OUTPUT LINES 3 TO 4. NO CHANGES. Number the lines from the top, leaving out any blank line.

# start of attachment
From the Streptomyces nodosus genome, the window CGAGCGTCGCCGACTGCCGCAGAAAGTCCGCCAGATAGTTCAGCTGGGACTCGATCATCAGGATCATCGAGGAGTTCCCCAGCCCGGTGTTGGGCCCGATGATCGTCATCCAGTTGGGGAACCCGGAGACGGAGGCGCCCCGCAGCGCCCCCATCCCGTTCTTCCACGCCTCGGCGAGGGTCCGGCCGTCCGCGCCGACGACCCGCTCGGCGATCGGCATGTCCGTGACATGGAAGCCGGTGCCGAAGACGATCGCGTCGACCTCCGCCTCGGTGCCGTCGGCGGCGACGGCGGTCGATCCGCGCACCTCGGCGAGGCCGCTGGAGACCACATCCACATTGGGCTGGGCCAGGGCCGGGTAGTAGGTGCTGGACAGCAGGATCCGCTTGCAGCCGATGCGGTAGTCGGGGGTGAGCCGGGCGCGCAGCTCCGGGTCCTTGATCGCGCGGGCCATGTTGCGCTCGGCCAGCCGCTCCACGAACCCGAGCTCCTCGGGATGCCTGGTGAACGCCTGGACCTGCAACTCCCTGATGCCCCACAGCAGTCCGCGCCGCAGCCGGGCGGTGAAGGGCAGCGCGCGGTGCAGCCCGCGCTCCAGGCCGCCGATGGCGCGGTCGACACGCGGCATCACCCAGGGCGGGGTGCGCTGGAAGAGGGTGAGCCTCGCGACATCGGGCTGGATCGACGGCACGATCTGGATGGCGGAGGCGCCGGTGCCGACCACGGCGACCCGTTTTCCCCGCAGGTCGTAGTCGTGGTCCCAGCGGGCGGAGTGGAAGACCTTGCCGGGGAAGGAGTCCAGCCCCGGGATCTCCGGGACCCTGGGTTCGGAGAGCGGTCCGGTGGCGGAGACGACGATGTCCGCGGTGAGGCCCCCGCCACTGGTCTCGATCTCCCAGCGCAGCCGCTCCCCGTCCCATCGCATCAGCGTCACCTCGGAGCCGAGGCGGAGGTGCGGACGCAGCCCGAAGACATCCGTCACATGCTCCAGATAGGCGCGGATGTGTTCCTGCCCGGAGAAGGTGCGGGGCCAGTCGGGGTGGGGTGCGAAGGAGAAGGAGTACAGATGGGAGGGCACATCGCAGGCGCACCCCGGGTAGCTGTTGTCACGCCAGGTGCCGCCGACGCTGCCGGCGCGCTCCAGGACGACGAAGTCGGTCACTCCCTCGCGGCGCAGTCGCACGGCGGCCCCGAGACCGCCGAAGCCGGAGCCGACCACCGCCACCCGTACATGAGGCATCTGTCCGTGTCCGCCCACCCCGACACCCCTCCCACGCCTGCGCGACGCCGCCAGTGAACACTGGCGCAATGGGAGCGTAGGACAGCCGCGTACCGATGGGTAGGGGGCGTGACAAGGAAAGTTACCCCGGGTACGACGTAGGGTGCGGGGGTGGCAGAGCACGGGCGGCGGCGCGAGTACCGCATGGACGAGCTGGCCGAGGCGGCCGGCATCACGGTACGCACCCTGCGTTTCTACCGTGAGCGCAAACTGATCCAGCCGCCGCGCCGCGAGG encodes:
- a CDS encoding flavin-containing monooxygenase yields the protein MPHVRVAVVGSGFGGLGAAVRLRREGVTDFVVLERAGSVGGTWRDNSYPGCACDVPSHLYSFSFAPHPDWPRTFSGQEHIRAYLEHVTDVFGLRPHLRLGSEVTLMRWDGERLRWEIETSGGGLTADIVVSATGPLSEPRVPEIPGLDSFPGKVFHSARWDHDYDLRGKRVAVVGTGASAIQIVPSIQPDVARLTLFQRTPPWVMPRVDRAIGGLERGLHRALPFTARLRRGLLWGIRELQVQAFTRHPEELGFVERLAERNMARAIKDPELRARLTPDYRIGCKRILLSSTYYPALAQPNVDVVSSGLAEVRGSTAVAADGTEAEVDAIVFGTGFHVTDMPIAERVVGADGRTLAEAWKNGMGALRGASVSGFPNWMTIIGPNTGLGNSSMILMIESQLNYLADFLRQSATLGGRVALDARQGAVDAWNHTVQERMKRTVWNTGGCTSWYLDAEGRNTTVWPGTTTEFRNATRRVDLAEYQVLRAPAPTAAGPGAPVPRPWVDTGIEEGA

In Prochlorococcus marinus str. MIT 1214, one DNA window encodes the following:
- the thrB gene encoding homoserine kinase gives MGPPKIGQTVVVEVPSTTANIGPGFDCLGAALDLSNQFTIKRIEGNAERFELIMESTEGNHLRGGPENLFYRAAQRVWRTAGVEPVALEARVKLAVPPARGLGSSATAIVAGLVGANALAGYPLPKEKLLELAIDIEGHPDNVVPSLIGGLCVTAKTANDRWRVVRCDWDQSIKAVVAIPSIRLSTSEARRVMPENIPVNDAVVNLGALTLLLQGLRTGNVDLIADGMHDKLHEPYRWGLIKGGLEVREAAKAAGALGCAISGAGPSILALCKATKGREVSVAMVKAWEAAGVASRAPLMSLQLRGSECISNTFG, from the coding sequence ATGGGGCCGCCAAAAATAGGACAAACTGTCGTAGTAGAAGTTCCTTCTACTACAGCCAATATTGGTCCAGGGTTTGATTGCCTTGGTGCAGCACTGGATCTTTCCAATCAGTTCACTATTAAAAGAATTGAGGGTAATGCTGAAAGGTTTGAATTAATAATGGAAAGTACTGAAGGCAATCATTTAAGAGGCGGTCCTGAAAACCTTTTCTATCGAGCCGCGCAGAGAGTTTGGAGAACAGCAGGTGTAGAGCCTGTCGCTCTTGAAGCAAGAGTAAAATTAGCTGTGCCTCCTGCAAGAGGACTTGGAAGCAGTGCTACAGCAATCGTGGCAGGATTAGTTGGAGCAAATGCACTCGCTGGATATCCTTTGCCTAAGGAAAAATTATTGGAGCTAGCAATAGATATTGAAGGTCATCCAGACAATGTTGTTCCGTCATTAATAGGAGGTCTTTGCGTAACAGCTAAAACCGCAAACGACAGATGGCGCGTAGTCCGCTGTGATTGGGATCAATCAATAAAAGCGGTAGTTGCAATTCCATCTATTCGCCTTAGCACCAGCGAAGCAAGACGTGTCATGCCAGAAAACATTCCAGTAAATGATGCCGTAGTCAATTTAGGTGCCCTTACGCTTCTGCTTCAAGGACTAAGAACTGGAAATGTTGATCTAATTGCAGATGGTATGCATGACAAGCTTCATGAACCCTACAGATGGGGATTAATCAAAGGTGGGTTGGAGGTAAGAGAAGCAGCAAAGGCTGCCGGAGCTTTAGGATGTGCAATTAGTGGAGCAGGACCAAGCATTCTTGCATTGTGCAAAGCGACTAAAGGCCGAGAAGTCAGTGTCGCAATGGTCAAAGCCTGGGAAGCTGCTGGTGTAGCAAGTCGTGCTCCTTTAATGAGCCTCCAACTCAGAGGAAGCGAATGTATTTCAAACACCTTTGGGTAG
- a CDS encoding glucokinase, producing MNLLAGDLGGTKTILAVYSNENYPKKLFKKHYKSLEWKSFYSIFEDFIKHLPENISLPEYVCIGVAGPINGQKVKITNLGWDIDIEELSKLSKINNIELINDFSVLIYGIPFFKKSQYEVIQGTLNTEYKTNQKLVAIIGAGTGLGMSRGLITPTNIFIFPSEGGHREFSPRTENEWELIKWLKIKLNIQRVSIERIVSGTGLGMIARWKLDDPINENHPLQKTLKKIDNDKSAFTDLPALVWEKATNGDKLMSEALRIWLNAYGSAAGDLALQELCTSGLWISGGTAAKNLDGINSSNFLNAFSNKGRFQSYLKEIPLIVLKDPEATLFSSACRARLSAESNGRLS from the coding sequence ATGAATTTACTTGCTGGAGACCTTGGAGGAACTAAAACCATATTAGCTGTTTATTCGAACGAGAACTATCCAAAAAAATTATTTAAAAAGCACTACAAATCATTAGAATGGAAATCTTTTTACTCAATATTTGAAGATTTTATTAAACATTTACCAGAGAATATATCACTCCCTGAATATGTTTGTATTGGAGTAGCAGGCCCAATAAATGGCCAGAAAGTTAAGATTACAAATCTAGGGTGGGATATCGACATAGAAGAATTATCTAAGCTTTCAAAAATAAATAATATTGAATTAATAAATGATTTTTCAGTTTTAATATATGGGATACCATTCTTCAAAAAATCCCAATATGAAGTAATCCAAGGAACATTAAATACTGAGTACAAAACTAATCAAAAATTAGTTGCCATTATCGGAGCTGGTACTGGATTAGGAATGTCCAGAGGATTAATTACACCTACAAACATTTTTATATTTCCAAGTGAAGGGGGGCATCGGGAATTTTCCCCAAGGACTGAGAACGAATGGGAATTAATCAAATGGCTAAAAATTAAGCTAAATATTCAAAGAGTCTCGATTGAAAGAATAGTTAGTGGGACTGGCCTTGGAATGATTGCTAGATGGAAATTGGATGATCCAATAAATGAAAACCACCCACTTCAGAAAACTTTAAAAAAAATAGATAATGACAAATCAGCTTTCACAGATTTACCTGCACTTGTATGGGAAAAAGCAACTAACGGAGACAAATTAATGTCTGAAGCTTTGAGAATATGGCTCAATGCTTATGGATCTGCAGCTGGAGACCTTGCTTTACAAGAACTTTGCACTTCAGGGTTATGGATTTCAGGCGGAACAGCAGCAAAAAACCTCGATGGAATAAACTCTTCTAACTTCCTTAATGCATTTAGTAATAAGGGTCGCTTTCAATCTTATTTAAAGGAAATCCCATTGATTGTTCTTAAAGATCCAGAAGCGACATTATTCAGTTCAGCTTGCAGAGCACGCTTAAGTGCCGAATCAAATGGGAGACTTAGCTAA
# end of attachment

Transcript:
In Prochlorococcus marinus str. MIT 1214, one DNA window encodes the following:
- the thrB gene encoding homoserine kinase gives MGPPKIGQTVVVEVPSTTANIGPGFDCLGAALDLSNQFTIKRIEGNAERFELIMESTEGNHLRGGPENLFYRAAQRVWRTAGVEPVALEARVKLAVPPARGLGSSATAIVAGLVGANALAGYPLPKEKLLELAIDIEGHPDNVVPSLIGGLCVTAKTANDRWRVVRCDWDQSIKAVVAIPSIRLSTSEARRVMPENIPVNDAVVNLGALTLLLQGLRTGNVDLIADGMHDKLHEPYRWGLIKGGLEVREAAKAAGALGCAISGAGPSILALCKATKGREVSVAMVKAWEAAGVASRAPLMSLQLRGSECISNTFG, from the coding sequence ATGGGGCCGCCAAAAATAGGACAAACTGTCGTAGTAGAAGTTCCTTCTACTACAGCCAATATTGGTCCAGGGTTTGATTGCCTTGGTGCAGCACTGGATCTTTCCAATCAGTTCACTATTAAAAGAATTGAGGGTAATGCTGAAAGGTTTGAATTAATAATGGAAAGTACTGAAGGCAATCATTTAAGAGGCGGTCCTGAAAACCTTTTCTATCGAGCCGCGCAGAGAGTTTGGAGAACAGCAGGTGTAGAGCCTGTCGCTCTTGAAGCAAGAGTAAAATTAGCTGTGCCTCCTGCAAGAGGACTTGGAAGCAGTGCTACAGCAATCGTGGCAGGATTAGTTGGAGCAAATGCACTCGCTGGATATCCTTTGCCTAAGGAAAAATTATTGGAGCTAGCAATAGATATTGAAGGTCATCCAGACAATGTTGTTCCGTCATTAATAGGAGGTCTTTGCGTAACAGCTAAAACCGCAAACGACAGATGGCGCGTAGTCCGCTGTGATTGGGATCAATCAATAAAAGCGGTAGTTGCAATTCCATCTATTCGCCTTAGCACCAGCGAAGCAAGACGTGTCATGCCAGAAAACATTCCAGTAAATGATGCCGTAGTCAATTTAGGTGCCCTTACGCTTCTGCTTCAAGGACTAAGAACTGGAAATGTTGATCTAATTGCAGATGGTATGCATGACAAGCTTCATGAACCCTACAGATGGGGATTAATCAAAGGTGGGTTGGAGGTAAGAGAAGCAGCAAAGGCTGCCGGAGCTTTAGGATGTGCAATTAGTGGAGCAGGACCAAGCATTCTTGCATTGTGCAAAGCGACTAAAGGCCGAGAAGTCAGTGTCGCAATGGTCAAAGCCTGGGAAGCTGCTGGTGTAGCAAGTCGTGCTCCTTTAATGAGCCTCCAACTCAGAGGAAGCGAATGTATTTCAAACACCTTTGGGTAG